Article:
Yesterday I spent the day at “my other job”–I’m a volunteer ranger for the San Gorgonio Wilderness Association. My assignment yesterday was at Big Falls - a picnic area and wilderness trailhead about a half mile from my house. We had a break in the weather over the weekend, and it was nice and cool up here. It was a beautiful day, and the picnic area was about half full of families that had come up from the valley to barbecue and enjoy the fresh air. There’s a short (1/4 mile) trail to the highest waterfall in southern California, and Mill Creek runs past the picnic area. (During the non-winter months, we sleep with our windows open so we can hear the waterfall.) There’s also a separate parking area for the Vivian Creek Trailhead, one of the most heavily-used trails in California. My duties consist mainly of selling Adventure Passes, passing out pamphlets, and picking up trash on the trail to the falls. Most of the time I get to sit and read, though, so yesterday I took a stack of Cooking Light magazines with me. I clipped and clipped, and saved dozens of recipes to try.
The first one on the list was the most simple:
Pork Chops with Cherry Preserves Sauce
4 boneless pork chops
1/2 t salt, divided
1/4 t black pepper, divided
1 c cherry preserves
1 t balsamic vinegar
chopped chives (optional)
Heat a large nonstick skillet over medium-high heat. Coat pan with cooking spray. Sprinkle pork with 1?4 t salt and 1/8 t black pepper. Add pork to pan; cook 4 minutes on each side or until browned. Remove pork from pan and keep warm. Add preserves, vinegar, 1/4 t salt, and 1/8 t pepper to pan. Cook 30 seconds, scraping pan to loosen browned bits. Serve with pork. Garnish with chopped chives, if desired.
I had some turnips in the refrigerator, and had meant to fix them the way I normally do–boiled and mashed with a bit of butter and salt. But I found a new way to try them, and it was wonderful! Alanna of A Veggie Venture has hundreds and hundreds of recipes for ways to fix every kind of vegetable under the sun. I often visit her site when I feel like I’m “in a rut,” making the same thing over and over, and I’ve visted it often now that I’m looking for vegetable side dishes other than potatoes. Tonight I made creamed turnips, which were a great counterpart for the very sweet pork chops. I have to tell you, they were a success! I now have TWO great ways to eat one of my favorite vegetables.
from Alanna of A Veggie Venture
Water to cover, salted
1 pound turnips, peeled and quartered (the sauce volume below can handle 2 pounds)
1 cup whole milk (even though I often make white sauce with skim because it's what's on hand)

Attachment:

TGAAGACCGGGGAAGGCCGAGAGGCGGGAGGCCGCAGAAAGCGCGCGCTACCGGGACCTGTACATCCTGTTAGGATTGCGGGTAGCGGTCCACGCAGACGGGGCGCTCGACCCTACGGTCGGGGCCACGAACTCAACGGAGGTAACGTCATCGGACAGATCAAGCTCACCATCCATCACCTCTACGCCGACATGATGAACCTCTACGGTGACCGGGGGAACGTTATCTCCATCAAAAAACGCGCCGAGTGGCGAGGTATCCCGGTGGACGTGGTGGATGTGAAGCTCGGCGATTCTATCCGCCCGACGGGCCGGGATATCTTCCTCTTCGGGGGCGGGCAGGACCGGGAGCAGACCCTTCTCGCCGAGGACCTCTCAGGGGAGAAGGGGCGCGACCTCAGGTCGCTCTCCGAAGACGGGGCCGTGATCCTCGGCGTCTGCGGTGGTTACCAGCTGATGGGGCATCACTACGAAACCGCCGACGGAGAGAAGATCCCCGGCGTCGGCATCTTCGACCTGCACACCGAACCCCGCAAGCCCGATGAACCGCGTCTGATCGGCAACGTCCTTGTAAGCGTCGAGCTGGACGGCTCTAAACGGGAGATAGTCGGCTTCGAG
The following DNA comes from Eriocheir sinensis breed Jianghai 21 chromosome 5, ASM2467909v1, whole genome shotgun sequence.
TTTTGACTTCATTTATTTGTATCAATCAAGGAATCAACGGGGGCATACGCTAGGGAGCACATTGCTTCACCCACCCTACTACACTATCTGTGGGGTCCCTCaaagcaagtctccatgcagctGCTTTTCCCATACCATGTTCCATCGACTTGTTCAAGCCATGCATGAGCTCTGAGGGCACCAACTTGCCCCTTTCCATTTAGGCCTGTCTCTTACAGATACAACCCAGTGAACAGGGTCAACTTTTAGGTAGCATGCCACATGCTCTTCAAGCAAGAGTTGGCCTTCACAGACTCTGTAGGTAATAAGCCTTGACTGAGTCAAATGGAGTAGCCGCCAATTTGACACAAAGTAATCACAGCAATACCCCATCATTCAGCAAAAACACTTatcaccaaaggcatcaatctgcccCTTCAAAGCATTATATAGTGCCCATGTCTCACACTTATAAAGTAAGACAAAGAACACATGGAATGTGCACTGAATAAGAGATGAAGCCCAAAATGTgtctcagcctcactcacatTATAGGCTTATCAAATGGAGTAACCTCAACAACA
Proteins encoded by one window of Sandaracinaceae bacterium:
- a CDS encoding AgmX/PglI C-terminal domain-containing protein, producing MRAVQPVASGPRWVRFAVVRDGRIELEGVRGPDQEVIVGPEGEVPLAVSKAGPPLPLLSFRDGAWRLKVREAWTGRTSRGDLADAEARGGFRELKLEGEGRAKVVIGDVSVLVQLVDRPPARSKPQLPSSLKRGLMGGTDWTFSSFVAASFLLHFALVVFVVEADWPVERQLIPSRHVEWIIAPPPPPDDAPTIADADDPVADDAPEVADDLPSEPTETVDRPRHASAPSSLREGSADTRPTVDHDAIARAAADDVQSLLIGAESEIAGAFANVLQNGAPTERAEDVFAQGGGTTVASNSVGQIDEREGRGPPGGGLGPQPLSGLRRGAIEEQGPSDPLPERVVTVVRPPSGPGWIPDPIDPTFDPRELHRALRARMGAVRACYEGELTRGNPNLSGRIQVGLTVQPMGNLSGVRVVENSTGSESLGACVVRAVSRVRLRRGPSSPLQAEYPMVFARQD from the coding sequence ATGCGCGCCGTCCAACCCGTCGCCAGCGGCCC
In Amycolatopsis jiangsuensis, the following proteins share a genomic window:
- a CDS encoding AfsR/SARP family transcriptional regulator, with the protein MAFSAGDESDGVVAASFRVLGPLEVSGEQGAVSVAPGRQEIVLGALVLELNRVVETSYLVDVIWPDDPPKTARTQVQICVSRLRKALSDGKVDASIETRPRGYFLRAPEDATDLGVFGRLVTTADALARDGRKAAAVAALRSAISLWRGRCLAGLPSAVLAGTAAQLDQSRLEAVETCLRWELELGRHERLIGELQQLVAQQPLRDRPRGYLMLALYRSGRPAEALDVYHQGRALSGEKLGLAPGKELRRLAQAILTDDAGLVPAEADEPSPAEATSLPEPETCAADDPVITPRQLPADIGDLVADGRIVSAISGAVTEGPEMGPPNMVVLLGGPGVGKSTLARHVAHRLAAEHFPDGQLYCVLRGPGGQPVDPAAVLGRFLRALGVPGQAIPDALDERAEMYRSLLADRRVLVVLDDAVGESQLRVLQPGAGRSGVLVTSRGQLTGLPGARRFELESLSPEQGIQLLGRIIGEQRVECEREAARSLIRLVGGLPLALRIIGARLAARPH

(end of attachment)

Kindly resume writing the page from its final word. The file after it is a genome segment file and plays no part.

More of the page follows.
2 bay leaves (Turkish bay leaves are less bitter than California)
2 whole cloves
2 black peppercorns
1 tablespoon butter
1 tablespoon flour
Kosher salt to taste
Sprinkle white pepper (white pepper doesn't mess up the color but black would be fine for taste)
Sprinkle nutmeg (fresh is always good but regular is just fine)
Bring water to boil in a small pot (if possible, use something other than non-stick so you can mash the turnips in the same pan later) on MEDIUM HIGH. Add the turnips and return to a boil, then reduce heat to MEDIUM to maintain a simmer. Cook until cooked through, about 15 minutes.Drain and return to pot.
While the turnips cook, combine the milk, bay leaves, cloves and peppercorns in a microwave container. Bring it just to a boil in the microwave, starting with 30 seconds, then 15 seconds at a time until just before boiling. Let rest until ready to use. Remove the bay leaves, cloves and peppercorns.
While the milk is warming, melt the butter in a small saucepan on MEDIUM. Stir in the flour until the mixture is thick and silky and without lumps. Slowly -- that means a drop at a time at first, up to a tablespoon at a time -- add the hot milk (have you removed the bay leaves, cloves and peppercorns?), stirring all the time, incorporating the milk completely before adding more. Once all the milk is incorporated, continue to stir for a couple of minutes, finishing the cooking process. It's okay if small bubbles form but don't let the mixture boil. Once the white sauce is cooked, reduce the heat to LOW to hold. Season with salt, white pepper and nutmeg.
When the turnips drained, add the sauce to the pan and mash with a hand masher or hand mixer (it's too big a job for an immersion blender) until somewhat smooth -- though they won't be as smooth as mashed potatoes. Spoon into a serving bowl, then top with another sprinkle of nutmeg.
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